Click here to read the latest update from the Colorado Water Conservation Board (Ben Wade):
In response to persistent and prolonged drought conditions throughout the southern half of the state and along the western border, the Governor activated the Colorado Drought Mitigation and Response Plan for the agricultural sector on May 2, 2018, additional information can be found HERE.
With only six weeks left in the 2018 water year, October through July of this year has been the second warmest and the fifth driest October through July period in the 123 year record. However, statewide values poorly convey the stark contrast across the state. July and August to-date have been as much as 5 degrees above average in parts of western Colorado, while the northeastern plains have been near normal with some isolated record low temperatures. Monsoon rains have brought beneficial moisture to some regions including the San Luis Valley and Arkansas Basin, however the Northwest has seen limited precipitation resulting in worsening drought conditions. This week brought nearly an inch of rain to parts of Mesa County, yet the 2018 water year remains the driest year on record for the Grand Mesa; indicating long term deficits continue to dominate.
■ SNOTEL water year to-date precipitation statewide is 67 percent of average, but ranges from 47 percent of average in the Southwest basins to 85 percent of average in the South Platte River Basin. The Rio Grande is at 53 percent of average; while the Gunnison is at 56 percent and would need 512 percent of average precipitation between now and September 30th to reach normal levels. The Arkansas is faring slightly better at 62 percent, while the northern basins of the Colorado and Yampa- White are at 76 and 75 percent of average, respectively.
■ High temperatures, and below average precipitation have led to increasing water demand across much of the state. Reservoir storage, statewide is at 86 percent of normal, with the Arkansas, Colorado, Yampa-White, South Platte and Rio Grande all near normal levels, despite recent declines. However, the Southwest basins of the San Miguel, Dolores, Animas & San Juan, and Gunnison have seen significant decreases in reservoir storage and are now at 52 and 64 percent of normal, respectively.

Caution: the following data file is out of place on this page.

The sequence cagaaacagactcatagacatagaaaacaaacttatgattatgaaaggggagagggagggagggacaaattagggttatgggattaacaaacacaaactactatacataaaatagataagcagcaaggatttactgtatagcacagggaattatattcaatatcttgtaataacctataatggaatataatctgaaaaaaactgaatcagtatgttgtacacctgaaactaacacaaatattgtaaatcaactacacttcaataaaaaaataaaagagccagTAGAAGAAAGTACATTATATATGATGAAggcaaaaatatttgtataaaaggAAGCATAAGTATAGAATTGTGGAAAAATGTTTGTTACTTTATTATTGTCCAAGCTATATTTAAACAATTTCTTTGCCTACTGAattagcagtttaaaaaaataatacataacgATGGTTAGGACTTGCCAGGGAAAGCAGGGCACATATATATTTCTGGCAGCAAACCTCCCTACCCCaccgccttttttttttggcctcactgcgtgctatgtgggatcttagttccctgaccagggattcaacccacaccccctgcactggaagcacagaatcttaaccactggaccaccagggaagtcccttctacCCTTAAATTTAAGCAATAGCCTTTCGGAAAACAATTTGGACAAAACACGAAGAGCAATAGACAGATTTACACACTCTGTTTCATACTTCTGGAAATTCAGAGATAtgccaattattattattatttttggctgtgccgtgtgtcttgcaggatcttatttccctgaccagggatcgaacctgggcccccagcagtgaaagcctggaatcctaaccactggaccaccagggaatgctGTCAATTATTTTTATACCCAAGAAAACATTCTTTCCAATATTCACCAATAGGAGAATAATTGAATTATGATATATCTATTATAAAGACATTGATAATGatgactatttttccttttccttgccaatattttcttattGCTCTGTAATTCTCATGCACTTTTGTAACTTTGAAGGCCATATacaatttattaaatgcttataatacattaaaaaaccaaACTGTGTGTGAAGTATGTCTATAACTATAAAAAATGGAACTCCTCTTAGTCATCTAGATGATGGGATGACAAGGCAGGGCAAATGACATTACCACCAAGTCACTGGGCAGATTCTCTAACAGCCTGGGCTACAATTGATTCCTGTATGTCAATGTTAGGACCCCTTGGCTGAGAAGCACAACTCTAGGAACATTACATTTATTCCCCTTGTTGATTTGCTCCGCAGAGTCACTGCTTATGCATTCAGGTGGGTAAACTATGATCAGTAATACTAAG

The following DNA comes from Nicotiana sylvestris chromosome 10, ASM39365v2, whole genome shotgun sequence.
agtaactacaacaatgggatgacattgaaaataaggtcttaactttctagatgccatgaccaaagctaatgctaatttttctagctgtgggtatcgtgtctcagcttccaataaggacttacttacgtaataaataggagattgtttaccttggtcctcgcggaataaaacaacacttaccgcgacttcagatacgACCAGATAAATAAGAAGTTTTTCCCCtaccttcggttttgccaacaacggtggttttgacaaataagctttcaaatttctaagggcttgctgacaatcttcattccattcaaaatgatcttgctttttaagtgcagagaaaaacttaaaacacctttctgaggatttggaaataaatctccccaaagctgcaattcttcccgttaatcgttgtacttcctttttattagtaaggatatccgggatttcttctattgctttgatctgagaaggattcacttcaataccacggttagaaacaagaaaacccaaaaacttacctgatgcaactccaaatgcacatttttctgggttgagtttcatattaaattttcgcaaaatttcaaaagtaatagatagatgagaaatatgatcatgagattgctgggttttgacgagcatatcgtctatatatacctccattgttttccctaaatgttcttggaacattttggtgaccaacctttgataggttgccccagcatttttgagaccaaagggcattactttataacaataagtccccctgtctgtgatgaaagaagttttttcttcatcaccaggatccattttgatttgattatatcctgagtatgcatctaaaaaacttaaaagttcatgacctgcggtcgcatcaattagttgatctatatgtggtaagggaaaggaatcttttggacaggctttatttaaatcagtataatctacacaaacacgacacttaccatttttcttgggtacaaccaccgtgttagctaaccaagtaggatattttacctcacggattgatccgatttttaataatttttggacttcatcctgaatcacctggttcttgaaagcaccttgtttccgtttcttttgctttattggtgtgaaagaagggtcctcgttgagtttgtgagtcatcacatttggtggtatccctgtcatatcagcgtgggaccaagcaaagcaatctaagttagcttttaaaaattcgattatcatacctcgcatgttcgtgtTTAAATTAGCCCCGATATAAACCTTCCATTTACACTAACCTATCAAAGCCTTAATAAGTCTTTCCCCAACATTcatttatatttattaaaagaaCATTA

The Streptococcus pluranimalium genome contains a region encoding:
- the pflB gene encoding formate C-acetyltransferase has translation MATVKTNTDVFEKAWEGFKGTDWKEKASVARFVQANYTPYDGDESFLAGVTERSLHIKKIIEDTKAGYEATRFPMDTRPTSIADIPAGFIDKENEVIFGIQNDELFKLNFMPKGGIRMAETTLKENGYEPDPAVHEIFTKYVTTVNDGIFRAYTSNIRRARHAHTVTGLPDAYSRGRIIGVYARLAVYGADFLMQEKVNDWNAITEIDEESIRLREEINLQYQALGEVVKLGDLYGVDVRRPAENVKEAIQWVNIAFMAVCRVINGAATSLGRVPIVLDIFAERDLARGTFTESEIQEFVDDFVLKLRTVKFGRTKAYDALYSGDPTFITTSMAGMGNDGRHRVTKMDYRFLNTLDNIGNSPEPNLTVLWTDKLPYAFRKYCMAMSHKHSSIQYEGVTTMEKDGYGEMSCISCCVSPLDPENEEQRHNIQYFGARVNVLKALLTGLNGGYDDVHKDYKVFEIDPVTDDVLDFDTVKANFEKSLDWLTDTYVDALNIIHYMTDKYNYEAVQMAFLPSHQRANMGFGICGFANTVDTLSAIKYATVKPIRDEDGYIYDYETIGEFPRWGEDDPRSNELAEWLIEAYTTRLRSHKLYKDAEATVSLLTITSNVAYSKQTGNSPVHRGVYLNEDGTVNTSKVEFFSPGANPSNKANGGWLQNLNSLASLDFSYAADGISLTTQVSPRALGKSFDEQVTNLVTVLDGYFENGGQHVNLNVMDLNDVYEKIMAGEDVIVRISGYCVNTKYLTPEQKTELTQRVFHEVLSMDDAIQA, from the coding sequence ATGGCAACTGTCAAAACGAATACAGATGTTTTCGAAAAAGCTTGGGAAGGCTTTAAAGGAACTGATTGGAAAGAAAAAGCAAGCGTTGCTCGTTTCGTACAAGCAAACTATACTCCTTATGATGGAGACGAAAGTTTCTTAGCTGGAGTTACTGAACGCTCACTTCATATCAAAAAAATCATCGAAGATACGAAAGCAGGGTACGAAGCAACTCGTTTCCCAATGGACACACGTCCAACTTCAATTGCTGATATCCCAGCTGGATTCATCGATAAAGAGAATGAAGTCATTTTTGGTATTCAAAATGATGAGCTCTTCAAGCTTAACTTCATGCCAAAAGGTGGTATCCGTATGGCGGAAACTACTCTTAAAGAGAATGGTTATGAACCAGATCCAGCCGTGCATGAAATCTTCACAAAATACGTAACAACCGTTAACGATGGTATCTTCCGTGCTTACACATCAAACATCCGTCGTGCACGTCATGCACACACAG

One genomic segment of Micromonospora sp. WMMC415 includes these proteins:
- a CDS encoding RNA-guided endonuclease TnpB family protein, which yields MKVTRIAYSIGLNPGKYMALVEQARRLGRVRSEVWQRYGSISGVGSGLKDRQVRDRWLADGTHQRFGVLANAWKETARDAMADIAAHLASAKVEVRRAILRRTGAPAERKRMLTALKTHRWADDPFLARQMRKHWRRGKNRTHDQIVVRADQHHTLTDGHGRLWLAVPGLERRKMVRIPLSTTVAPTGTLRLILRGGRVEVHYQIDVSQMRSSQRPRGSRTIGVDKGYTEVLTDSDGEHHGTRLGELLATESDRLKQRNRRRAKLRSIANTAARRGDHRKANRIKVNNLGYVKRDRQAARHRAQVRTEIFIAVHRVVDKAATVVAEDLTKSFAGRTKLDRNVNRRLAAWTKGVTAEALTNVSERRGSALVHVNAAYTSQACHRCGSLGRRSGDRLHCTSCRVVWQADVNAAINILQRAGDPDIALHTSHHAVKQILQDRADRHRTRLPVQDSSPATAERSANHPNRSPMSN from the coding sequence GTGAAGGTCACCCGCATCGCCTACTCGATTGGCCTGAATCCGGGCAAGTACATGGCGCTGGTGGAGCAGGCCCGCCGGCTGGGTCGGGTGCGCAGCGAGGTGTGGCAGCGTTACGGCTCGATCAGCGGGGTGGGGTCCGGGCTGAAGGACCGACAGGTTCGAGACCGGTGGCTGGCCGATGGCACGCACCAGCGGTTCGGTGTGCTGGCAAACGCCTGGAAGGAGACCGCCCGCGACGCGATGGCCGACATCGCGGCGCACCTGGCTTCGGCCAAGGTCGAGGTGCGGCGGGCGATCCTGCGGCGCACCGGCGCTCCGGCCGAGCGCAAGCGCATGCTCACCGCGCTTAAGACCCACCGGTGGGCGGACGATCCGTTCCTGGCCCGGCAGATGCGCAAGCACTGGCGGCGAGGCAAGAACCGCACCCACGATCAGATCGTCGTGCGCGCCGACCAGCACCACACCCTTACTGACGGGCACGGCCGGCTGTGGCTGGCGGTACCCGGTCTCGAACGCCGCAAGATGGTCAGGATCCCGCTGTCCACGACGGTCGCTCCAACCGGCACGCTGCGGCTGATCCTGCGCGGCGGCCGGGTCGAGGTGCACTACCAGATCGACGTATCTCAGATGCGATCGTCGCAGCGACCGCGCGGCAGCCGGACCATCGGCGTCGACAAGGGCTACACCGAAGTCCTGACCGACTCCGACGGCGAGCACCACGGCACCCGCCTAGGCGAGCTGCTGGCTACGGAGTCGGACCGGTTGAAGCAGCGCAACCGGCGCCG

■ Warm water temperatures, coupled with low flows continue to stress fish populations, with continued fish kills reported and state hatcheries are struggling to keep up supplies, many of these areas are also impacted by ash flows and post fire related water quality issues. Water users have been working collaboratively across the state to maintain flows, where possible, and voluntary fishing restrictions are the most widespread the state has seen.
■ Agriculture has been heavily impacted this growing season by both high temperatures, drought, and hail. Irrigation canals are being shut off early due to lack of supply, and fail and prevent crop acreage is high. Hay production is down and range conditions poor, producers are concerned about finding enough feed for cattle resulting in continued sell off.
■ Some small water systems are being impacted by both continued dry conditions resulting in limited supply, and some reports of water hauling to meet demands. Restrictions, both voluntary and mandatory have been enacted in some communities, with Front Range water providers better situated than small west slope communities with limited storage.
■ Long term forecasts indicate an increased likelihood of above average temperatures for September through November. Southwestern Colorado is forecast to continue to benefit from additional monsoon moisture and has an increased likelihood of above average precipitation into Fall.
■ An El Niño watch has been issued, meaning there is a greater than 70 percent chance of an El Niño developing, which could bring an increased chance of wet extremes for southern Colorado beginning this Fall, however the Northwest corner remain an area of big concern going into the fall, as El Niño can result in dry conditions to the north.
Click here to read the presentations.